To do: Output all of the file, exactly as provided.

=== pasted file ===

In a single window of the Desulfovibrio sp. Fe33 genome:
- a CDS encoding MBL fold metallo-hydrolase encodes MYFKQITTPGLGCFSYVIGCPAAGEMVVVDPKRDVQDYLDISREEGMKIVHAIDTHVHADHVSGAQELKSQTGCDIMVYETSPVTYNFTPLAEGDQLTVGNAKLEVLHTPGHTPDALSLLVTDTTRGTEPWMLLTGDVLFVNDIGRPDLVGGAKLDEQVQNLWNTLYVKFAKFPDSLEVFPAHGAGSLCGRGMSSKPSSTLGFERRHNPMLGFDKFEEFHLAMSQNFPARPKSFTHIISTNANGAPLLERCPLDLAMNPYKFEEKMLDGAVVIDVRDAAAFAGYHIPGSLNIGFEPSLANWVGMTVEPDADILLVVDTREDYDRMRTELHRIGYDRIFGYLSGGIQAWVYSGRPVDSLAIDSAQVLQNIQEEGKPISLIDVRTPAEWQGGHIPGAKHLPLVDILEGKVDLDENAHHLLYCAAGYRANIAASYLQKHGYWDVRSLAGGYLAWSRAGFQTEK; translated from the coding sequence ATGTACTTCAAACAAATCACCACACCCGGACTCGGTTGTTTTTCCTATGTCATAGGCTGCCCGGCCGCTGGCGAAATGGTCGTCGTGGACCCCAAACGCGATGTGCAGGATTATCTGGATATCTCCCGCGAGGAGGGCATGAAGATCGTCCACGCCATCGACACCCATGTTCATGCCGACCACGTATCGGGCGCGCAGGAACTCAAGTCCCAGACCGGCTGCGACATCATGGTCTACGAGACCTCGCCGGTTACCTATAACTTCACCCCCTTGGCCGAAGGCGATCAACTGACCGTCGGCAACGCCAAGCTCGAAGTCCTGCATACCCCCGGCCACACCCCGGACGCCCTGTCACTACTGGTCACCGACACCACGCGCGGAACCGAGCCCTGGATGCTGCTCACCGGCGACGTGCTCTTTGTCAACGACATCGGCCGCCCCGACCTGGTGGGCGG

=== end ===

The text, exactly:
In a single window of the Desulfovibrio sp. Fe33 genome:
- a CDS encoding MBL fold metallo-hydrolase encodes MYFKQITTPGLGCFSYVIGCPAAGEMVVVDPKRDVQDYLDISREEGMKIVHAIDTHVHADHVSGAQELKSQTGCDIMVYETSPVTYNFTPLAEGDQLTVGNAKLEVLHTPGHTPDALSLLVTDTTRGTEPWMLLTGDVLFVNDIGRPDLVGGAKLDEQVQNLWNTLYVKFAKFPDSLEVFPAHGAGSLCGRGMSSKPSSTLGFERRHNPMLGFDKFEEFHLAMSQNFPARPKSFTHIISTNANGAPLLERCPLDLAMNPYKFEEKMLDGAVVIDVRDAAAFAGYHIPGSLNIGFEPSLANWVGMTVEPDADILLVVDTREDYDRMRTELHRIGYDRIFGYLSGGIQAWVYSGRPVDSLAIDSAQVLQNIQEEGKPISLIDVRTPAEWQGGHIPGAKHLPLVDILEGKVDLDENAHHLLYCAAGYRANIAASYLQKHGYWDVRSLAGGYLAWSRAGFQTEK; translated from the coding sequence ATGTACTTCAAACAAATCACCACACCCGGACTCGGTTGTTTTTCCTATGTCATAGGCTGCCCGGCCGCTGGCGAAATGGTCGTCGTGGACCCCAAACGCGATGTGCAGGATTATCTGGATATCTCCCGCGAGGAGGGCATGAAGATCGTCCACGCCATCGACACCCATGTTCATGCCGACCACGTATCGGGCGCGCAGGAACTCAAGTCCCAGACCGGCTGCGACATCATGGTCTACGAGACCTCGCCGGTTACCTATAACTTCACCCCCTTGGCCGAAGGCGATCAACTGACCGTCGGCAACGCCAAGCTCGAAGTCCTGCATACCCCCGGCCACACCCCGGACGCCCTGTCACTACTGGTCACCGACACCACGCGCGGAACCGAGCCCTGGATGCTGCTCACCGGCGACGTGCTCTTTGTCAACGACATCGGCCGCCCCGACCTGGTGGGCGG